Toronto cop docked eight days’ pay after judge finds his account of drug arrest ‘simply could not have happened’

A Toronto police officer blasted by an Ontario judge for testifying “with little regard for truth or accuracy” — leading to an arbitrary detention and the collapse of a gun and drug prosecution — has been docked eight days’ pay at a police disciplinary hearing.

Const. Michael Reeves pleaded guilty to one count of discreditable conduct at the Toronto police tribunal after a scathing rebuke from Ontario judge Philip Downes, who found that a drug transaction Reeves claimed he’d witnessed “simply could not have happened” as described.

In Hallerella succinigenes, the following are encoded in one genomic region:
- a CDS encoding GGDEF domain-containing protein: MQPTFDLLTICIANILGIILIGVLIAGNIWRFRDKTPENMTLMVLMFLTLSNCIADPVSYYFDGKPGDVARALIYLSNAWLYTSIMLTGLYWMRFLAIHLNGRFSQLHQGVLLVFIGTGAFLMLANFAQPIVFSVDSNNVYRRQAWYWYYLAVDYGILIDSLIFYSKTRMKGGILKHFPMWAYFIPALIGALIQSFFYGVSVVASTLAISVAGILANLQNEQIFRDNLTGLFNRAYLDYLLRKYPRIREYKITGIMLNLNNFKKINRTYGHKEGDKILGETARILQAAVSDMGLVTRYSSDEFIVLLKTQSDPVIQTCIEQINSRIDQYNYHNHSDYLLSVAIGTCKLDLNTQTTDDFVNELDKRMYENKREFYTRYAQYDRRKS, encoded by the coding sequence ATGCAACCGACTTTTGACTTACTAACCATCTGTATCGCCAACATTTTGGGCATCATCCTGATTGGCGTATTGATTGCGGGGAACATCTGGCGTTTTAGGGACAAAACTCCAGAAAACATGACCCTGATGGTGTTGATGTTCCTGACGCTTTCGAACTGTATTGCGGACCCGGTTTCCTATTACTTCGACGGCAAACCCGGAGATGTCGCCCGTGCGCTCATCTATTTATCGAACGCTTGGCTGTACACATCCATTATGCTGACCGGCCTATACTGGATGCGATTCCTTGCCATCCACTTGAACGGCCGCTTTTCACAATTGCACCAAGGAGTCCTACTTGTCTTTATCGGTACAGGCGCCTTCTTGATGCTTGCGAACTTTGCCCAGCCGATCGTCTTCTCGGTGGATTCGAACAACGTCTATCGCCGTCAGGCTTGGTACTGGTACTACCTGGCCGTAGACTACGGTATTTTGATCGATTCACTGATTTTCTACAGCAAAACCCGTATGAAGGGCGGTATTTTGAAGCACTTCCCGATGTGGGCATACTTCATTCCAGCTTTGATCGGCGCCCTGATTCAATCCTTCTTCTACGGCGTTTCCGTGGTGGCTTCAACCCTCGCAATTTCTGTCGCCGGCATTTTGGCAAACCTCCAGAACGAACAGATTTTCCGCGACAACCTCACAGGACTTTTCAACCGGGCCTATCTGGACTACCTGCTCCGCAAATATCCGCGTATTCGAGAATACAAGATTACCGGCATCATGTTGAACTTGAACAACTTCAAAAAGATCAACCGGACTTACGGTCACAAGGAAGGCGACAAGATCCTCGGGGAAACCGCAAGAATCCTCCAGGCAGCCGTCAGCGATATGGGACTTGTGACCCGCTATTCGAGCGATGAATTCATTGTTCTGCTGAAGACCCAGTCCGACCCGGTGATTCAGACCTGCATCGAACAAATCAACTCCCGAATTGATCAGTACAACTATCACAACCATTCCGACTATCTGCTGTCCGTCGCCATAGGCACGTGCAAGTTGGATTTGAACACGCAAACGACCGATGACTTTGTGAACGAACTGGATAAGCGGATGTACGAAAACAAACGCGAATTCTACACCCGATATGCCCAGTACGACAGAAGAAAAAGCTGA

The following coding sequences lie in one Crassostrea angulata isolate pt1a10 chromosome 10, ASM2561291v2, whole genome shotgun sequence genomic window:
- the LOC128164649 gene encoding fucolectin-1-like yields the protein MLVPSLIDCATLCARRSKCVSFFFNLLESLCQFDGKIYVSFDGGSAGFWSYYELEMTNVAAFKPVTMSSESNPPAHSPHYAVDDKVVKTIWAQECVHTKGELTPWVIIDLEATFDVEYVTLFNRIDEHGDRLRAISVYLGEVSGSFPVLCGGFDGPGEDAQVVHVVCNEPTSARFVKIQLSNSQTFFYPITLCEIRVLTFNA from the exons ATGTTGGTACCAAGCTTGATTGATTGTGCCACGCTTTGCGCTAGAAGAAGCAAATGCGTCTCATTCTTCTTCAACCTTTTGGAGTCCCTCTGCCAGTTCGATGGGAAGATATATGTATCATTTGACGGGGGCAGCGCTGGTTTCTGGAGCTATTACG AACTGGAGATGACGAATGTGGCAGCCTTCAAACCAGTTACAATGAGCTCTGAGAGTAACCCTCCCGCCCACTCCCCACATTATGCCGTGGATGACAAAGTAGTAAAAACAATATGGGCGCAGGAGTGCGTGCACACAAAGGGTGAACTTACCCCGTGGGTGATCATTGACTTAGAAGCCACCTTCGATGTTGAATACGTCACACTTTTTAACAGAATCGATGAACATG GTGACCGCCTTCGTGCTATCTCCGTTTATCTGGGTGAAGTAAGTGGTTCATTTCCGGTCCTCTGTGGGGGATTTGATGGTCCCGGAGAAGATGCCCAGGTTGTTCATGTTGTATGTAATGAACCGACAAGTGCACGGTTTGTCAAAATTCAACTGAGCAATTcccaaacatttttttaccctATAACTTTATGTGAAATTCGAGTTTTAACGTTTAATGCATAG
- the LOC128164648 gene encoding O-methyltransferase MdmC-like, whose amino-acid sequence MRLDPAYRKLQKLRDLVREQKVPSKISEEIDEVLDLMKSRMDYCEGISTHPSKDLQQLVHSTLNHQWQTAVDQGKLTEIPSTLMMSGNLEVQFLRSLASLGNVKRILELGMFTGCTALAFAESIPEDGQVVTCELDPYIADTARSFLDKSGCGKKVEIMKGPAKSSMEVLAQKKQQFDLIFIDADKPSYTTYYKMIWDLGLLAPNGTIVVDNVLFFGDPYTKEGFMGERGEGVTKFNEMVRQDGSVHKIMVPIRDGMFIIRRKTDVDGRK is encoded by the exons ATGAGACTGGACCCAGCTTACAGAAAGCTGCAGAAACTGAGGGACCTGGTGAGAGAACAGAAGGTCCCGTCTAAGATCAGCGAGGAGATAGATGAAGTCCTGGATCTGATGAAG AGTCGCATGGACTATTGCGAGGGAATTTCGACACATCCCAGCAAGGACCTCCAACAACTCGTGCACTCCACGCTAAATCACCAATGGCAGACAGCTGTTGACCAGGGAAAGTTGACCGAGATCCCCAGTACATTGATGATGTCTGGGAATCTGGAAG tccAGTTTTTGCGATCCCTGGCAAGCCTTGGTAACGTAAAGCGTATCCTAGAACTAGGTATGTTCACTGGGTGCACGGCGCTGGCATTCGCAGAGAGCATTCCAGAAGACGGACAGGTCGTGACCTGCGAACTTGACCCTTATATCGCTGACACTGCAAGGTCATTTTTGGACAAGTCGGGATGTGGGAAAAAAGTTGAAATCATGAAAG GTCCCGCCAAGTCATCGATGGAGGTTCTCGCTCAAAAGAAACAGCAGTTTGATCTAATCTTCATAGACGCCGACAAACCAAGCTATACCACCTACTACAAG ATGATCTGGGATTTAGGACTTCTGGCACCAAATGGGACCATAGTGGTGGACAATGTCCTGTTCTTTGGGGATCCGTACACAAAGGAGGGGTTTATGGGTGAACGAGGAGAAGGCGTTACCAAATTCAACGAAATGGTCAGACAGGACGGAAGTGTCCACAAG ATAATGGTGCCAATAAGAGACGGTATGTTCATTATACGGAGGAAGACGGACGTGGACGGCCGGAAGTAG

“This is a troubling and serious finding to have to make,” Downes wrote in his March 2020 judgment. “This is severe state misconduct from which courts must dissociate themselves by excluding evidence linked to that conduct.”

In a “difficult decision,” Downes did just that — excluding evidence that included the discovery of a loaded firearm, resulting in the acquittal of Toronto man Andre Stevens, who was facing multiple drug and gun charges stemming from Reeves’ account.


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